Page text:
What to do about a possible misdemeanor?

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What to do about a possible misdemeanor?

At a bar, the owner said that he saw me peeing in a patio corner and asked me to leave. I went outside to the sidewalk and stayed trying to get my friends’ attention who were inside. A cop car showed up and the officer wrote out either a notice of trespass warning or a trespass citation; I lost the form. I was not arrested. I spoke with the owner the next day and he said I was just being stupid, that I was welcome back, and that he would ask the DA to dismiss any charges. I have been getting conflicting information from the police. Some say to just not return and I’ll be fine, while some say I should expect a court date for misdemeanor trespass. I have no criminal record. How worried should I be of charges being filed? If so, will they plead down to an infraction?

Asked on August 12, 2013 under Criminal Law, California

Answers:

FreeAdvice Contributing Attorney / FreeAdvice Contributing Attorney

Answered 8 years ago | Contributor

Based upon the uncertainty that you have written about regarding the bar situation I suggest that you consult with a criminal defense attorney to look into the situation further to see if a criminal charge has been filed against you or not. You can find such an attorney in your locality through attorneypages.com.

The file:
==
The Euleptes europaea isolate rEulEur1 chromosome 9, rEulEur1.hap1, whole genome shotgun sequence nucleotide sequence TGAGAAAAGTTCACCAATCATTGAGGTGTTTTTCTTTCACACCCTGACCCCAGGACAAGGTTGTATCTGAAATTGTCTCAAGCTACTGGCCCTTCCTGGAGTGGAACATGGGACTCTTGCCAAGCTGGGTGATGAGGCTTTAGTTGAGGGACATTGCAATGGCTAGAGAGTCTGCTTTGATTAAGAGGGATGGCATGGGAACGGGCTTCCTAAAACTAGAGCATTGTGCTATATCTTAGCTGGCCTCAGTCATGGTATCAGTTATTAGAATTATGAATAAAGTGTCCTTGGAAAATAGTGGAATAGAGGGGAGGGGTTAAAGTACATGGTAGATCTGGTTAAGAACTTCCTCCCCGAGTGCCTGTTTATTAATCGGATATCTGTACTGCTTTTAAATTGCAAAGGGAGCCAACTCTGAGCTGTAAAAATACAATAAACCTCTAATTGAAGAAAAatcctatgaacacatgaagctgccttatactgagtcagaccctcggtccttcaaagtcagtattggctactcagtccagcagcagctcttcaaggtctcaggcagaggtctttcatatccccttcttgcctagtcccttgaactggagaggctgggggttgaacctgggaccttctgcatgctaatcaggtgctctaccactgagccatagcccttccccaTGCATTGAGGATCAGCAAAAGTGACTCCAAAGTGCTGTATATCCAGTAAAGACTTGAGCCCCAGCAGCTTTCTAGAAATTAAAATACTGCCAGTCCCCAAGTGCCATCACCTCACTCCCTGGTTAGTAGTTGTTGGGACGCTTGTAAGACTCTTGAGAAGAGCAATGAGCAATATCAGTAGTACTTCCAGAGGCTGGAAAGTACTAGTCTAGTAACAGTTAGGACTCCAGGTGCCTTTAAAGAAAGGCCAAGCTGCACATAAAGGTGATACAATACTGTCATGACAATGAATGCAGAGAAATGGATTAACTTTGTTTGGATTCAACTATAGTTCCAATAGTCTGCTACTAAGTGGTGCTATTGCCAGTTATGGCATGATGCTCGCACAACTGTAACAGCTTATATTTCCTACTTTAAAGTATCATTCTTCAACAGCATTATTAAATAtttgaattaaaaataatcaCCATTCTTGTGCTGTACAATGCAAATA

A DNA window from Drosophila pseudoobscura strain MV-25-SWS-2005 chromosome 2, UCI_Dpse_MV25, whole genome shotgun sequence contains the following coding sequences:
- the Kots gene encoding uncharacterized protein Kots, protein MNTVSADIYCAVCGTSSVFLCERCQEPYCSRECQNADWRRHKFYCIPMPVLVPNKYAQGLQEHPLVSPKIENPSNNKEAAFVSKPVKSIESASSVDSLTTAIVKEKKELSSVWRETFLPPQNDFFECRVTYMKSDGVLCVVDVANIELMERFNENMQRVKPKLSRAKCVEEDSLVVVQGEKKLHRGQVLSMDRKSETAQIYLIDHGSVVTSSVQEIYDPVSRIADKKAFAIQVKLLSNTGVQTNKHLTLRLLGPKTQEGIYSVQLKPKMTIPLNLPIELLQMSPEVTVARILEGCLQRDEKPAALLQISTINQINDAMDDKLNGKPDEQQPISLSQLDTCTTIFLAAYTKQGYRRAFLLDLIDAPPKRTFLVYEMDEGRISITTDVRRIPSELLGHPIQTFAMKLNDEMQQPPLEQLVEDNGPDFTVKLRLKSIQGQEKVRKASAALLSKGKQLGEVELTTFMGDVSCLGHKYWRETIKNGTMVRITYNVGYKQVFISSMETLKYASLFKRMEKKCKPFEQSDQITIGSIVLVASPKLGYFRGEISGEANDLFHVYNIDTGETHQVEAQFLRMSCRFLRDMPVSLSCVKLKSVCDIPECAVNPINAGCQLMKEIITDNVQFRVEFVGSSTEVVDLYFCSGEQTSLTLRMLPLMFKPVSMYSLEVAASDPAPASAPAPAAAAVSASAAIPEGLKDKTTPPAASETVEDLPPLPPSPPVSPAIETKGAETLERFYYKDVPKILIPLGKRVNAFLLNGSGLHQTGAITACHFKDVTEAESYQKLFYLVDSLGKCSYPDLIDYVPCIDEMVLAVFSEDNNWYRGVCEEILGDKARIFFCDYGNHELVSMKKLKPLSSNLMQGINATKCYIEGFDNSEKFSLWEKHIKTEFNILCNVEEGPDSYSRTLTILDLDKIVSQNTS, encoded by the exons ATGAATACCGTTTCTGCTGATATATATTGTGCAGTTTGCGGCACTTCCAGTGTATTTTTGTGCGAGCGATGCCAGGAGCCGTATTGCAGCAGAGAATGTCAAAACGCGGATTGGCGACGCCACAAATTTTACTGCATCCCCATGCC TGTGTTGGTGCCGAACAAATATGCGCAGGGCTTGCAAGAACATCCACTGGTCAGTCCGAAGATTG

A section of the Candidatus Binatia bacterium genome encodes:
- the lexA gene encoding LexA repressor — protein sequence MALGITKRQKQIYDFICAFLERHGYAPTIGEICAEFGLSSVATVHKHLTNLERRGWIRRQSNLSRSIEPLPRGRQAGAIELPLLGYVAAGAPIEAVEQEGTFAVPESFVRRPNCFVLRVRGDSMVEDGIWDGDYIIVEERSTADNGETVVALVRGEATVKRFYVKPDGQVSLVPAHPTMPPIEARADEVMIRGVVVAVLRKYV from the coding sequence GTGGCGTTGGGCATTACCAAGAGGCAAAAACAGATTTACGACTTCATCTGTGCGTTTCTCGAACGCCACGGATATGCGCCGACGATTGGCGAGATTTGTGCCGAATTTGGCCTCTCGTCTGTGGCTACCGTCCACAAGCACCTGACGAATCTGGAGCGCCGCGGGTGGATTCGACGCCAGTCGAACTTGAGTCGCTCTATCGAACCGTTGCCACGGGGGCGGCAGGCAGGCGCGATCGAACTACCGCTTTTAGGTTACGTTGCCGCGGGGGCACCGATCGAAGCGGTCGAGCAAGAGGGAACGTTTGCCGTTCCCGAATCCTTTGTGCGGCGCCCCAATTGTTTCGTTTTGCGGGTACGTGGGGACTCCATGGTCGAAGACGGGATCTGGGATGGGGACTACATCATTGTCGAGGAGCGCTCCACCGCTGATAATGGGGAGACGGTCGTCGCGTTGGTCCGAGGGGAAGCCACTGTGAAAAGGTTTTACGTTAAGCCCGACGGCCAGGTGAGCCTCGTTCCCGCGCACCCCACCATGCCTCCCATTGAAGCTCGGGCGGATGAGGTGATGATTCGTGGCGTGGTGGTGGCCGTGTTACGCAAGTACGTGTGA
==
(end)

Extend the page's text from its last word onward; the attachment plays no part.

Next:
IMPORTANT NOTICE: The Answer(s) provided above are for general information only. The attorney providing the answer was not serving as the attorney for the person submitting the question or in any attorney-client relationship with such person. Laws may vary from state to state, and sometimes change. Tiny variations in the facts, or a fact not set forth in a question, often can change a legal outcome or an attorney's conclusion. Although AttorneyPages.com has verified the attorney was admitted to practice law in at least one jurisdiction, he or she may not be authorized to practice law in the jurisdiction referred to in the question, nor is he or she necessarily experienced in the area of the law involved. Unlike the information in the Answer(s) above, upon which you should NOT rely, for personal advice you can rely upon we suggest you retain an attorney to represent you.

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